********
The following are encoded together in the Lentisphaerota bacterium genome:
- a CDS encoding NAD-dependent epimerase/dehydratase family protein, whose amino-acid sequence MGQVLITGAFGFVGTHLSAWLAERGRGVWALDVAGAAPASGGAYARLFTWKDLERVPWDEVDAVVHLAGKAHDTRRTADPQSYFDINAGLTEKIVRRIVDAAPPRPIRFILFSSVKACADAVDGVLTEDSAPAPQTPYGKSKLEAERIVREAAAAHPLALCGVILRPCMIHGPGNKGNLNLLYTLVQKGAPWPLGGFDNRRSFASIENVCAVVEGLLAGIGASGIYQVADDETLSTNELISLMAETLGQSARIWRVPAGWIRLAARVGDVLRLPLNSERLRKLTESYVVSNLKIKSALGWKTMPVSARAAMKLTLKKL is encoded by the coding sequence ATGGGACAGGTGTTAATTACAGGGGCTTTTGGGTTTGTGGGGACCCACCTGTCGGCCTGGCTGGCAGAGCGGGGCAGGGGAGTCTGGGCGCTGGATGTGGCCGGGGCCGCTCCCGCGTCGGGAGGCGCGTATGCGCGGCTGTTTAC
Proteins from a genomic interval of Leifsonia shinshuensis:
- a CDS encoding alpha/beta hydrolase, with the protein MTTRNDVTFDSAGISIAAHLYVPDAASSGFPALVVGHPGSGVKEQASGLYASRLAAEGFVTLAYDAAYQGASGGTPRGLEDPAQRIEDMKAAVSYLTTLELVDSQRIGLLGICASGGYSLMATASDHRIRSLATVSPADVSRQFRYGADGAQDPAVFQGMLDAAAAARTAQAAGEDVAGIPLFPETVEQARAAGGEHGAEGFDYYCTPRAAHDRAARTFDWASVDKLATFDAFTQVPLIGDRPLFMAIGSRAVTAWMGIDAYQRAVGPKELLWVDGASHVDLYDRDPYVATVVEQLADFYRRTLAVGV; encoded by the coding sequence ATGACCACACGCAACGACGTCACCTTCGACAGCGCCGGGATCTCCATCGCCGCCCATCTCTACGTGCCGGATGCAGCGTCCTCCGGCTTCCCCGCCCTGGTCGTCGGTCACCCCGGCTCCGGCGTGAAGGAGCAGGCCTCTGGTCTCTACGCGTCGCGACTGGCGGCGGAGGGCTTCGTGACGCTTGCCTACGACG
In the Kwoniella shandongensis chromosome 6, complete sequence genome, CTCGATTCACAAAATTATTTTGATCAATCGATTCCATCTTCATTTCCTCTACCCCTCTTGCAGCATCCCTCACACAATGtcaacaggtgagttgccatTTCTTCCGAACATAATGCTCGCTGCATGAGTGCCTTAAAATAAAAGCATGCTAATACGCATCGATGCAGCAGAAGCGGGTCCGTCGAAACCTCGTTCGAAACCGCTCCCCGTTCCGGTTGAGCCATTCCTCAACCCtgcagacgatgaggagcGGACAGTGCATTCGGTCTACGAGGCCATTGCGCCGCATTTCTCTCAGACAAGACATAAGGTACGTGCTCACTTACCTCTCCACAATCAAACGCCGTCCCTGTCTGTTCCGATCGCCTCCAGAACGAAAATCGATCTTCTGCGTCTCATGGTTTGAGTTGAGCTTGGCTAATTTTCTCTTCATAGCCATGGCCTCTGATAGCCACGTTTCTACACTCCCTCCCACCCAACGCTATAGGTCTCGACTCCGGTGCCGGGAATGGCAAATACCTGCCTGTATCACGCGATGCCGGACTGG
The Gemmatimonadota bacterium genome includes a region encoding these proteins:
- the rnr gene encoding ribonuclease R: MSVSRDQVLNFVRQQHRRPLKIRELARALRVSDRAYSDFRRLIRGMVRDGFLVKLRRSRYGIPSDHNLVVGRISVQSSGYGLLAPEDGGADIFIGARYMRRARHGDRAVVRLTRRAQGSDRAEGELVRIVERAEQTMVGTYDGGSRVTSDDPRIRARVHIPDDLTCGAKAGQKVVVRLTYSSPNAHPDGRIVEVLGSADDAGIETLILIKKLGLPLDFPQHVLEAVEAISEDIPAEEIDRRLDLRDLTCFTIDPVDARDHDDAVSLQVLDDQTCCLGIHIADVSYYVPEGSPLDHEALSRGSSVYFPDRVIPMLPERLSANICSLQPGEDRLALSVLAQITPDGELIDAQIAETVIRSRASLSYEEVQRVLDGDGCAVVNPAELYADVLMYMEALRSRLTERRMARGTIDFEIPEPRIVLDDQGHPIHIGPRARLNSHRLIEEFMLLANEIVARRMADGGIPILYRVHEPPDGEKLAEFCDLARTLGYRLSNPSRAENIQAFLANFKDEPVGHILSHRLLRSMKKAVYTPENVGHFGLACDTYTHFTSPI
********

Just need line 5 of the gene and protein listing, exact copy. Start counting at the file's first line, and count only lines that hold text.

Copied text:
In the Kwoniella shandongensis chromosome 6, complete sequence genome, CTCGATTCACAAAATTATTTTGATCAATCGATTCCATCTTCATTTCCTCTACCCCTCTTGCAGCATCCCTCACACAATGtcaacaggtgagttgccatTTCTTCCGAACATAATGCTCGCTGCATGAGTGCCTTAAAATAAAAGCATGCTAATACGCATCGATGCAGCAGAAGCGGGTCCGTCGAAACCTCGTTCGAAACCGCTCCCCGTTCCGGTTGAGCCATTCCTCAACCCtgcagacgatgaggagcGGACAGTGCATTCGGTCTACGAGGCCATTGCGCCGCATTTCTCTCAGACAAGACATAAGGTACGTGCTCACTTACCTCTCCACAATCAAACGCCGTCCCTGTCTGTTCCGATCGCCTCCAGAACGAAAATCGATCTTCTGCGTCTCATGGTTTGAGTTGAGCTTGGCTAATTTTCTCTTCATAGCCATGGCCTCTGATAGCCACGTTTCTACACTCCCTCCCACCCAACGCTATAGGTCTCGACTCCGGTGCCGGGAATGGCAAATACCTGCCTGTATCACGCGATGCCGGACTGG